CDS on Argentina could be triggered on Friday when the
International Swaps and Derivatives Association, ISDA, will
meet to decide on the subject.
UBS asked ISDA on Thursday morning to look at the issue,
after a series of last-minute negotiations between Argentina
and holdout creditors ended without an agreement on
Parallel discussions between Argentina's banking association
and the holdouts in search of a work-around solution also fell
through, leaving the path ahead for the sovereign unclear.
CDS referencing Argentina has traded erratically this week,
tightening from 40 points upfront on Tuesday to 30 on
Wednesday, only to widen back to 39 the same day, according to
data from Markit. It was trading at 30 on Thursday morning.
Bonds appeared resilient on Thursday morning after an
impressive rally in anticipation of a deal on Wednesday.
"Surprisingly, the reaction was muted," said Walter Molano,
head of research at BCP Securities. "Bond prices dropped 10
points at the open in London. However, they clawed back some of
the lost ground as the New York markets began to open.
Institutional buyers appeared, wanting to take advantage of the
fact that many of the sovereign bonds are trading flat. They
will recoup the lost coupon as soon as the matter is
Standard & Poor's was the first to label the sovereign
in default, cutting its rating on Argentina to Selective
Default, from CCC-, on Wednesday afternoon as the deadline
passed for the government to make a $539m payment on its 2033
bond. The country is not allowed to service its restructured
bonds without reaching a deal with holdout creditors.
Argentina's banking association, Adeba, had been in
discussions, led by Sebastian Palla, Banco Macro's head of
investment banking, with holdouts. Despite persistent rumors in
Argentine press on Wednesday night that a deal was imminent,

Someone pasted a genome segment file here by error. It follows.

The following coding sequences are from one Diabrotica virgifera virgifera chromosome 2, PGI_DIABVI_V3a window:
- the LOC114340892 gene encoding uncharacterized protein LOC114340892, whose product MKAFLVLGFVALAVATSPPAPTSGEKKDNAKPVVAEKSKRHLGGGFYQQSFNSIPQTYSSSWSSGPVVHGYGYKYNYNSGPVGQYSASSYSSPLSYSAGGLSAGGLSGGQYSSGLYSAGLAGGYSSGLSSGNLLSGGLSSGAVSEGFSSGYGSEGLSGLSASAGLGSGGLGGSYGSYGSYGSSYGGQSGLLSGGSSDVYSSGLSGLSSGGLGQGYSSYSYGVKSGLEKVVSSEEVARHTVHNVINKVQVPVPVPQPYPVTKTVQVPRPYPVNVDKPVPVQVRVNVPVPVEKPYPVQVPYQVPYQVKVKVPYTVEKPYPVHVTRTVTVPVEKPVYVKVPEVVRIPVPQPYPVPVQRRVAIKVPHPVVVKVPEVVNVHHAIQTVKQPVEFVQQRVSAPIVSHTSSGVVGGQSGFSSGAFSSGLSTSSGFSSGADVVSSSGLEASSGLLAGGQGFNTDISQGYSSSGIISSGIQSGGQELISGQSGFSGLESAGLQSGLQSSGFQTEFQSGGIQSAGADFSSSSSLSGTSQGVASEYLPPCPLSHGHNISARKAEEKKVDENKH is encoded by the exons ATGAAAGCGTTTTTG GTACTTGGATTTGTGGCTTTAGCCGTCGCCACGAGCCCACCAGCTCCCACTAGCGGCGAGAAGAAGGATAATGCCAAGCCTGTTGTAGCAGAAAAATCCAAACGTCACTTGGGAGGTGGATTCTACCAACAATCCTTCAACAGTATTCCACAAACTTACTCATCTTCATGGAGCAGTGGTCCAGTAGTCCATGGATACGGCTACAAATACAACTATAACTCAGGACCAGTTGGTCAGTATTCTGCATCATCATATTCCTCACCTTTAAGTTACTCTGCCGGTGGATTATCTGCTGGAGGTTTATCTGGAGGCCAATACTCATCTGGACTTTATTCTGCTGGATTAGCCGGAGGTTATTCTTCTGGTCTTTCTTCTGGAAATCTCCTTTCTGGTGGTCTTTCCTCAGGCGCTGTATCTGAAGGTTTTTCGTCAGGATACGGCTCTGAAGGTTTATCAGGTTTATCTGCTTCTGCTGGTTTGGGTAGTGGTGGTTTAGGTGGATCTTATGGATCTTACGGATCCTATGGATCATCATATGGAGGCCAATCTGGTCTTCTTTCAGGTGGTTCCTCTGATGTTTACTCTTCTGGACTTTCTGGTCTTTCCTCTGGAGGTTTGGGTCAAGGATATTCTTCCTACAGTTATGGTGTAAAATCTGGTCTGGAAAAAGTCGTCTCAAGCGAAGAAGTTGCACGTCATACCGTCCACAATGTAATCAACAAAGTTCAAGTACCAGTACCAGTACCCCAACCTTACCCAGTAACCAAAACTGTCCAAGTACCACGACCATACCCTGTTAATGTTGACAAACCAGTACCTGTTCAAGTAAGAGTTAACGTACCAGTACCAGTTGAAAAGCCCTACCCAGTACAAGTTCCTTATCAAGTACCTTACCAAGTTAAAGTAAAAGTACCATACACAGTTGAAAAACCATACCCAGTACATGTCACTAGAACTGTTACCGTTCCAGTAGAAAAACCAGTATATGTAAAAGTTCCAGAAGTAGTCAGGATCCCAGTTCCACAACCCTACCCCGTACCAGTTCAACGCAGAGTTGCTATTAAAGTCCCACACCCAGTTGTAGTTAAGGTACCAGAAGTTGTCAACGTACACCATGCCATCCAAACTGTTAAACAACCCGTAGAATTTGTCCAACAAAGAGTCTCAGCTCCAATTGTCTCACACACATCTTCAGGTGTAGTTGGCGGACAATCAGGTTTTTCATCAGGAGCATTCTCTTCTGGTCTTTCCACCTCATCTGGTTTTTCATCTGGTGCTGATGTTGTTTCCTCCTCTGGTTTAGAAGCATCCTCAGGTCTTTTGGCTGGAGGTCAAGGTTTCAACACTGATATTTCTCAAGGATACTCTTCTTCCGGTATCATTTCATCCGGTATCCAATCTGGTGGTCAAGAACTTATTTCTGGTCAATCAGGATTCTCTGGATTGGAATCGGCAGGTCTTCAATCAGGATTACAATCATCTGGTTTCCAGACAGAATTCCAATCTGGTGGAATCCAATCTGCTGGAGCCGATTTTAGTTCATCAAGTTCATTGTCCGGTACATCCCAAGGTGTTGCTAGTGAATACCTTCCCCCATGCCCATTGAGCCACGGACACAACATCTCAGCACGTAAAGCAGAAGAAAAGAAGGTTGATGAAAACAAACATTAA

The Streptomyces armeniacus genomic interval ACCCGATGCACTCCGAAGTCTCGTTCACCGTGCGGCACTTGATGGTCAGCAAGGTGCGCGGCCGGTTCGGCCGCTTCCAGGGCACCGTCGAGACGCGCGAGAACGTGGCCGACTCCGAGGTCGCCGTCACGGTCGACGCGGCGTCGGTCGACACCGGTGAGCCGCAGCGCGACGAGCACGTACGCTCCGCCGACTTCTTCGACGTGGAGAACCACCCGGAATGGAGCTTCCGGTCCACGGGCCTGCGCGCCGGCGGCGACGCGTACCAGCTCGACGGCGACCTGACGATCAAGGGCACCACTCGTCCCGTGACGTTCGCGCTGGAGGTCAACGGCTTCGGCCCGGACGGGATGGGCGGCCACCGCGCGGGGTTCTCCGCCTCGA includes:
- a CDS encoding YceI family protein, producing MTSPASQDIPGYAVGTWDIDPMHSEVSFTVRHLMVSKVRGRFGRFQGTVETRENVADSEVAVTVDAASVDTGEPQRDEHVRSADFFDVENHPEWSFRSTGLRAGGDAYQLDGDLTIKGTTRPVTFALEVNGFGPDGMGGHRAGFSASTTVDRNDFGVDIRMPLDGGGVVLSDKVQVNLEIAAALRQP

LatinFinance understands the talks had broken down and the
banking delegation was set to return to Buenos Aires.
Adeba was reported to have offered a work-around solution
that would have seen it buying some Argentine debt and holding
it in escrow.
"There have been no official details from the mediator on
the context of the discussion but the local press posits that
the Argentina banking association has offered to post $250m to
$300m in funds for an escrow payment (2010 debt reoffer terms
to not violate RUFO) or alternatively has offered to buy the
holdout bonds," Jefferies wrote in a research note on Wednesday
The developments led to a tumultuous day in markets on
Wednesday, with the sovereign's instruments rallying sharply as
rumors circulated that a deal - either between the holdouts and
either the banks or the sovereign - was imminent.
"What happened this morning and was in all the press was
something positive, good expectations of an agreement, equities
went up like crazy, bond were up like crazy, and we were all
expecting a short term default maybe," said Alberto Bernal,
head of macroeconomic research at Bulltick Capital said on
Kicillof refused to accept the country had defaulted,
reiterating Wednesday evening in a press conference in New York
that the country had transferred the funds to pay the 2033
bond. He blamed Judge Thomas Griesa - who had blocked US banks
from transferring the payment to bondholders - for the
The bondholders put the blame on the sovereign, however:
"During this process, the Special Master proposed numerous
creative solutions, many of which were acceptable to us," an
NML spokesman said on Thursday morning. "Argentina refused to
seriously consider any of them, and instead chose to
Talks with the holdouts had sought to get them to agree to a
stay on a court order to pay all creditors at the same time.
Kicillof said the sovereign could only pay the holdouts what
they paid in earlier restructurings. Paying more, as the
holdouts demanded, would open claims for equal treatment from
restructured bondholders under a "RUFO" clause in restructuring
documents that expires in December.
Kicillof told reporters that no Argentine bankers were at
Wednesday's meetings: "It wouldn't surprise me that there's a
solution between private parties," Kicillof said on Wednesday,
but he added that he had heard about such potential solutions
In a longer than typical statement, mediator Daniel Pollack
said he expected meetings to continue between the holdouts and
the sovereign: "I will continue to be available to the parties
to aid them in reaching a resolution which they must reach in
the interests of all concerned. Default cannot be allowed to
lapse into a permanent condition or the Republic of Argentina
and the bondholders, both exchange and holdouts, will suffer
increasingly grievous harm, and the ordinary Argentine citizen
will be the real and ultimate victim." LF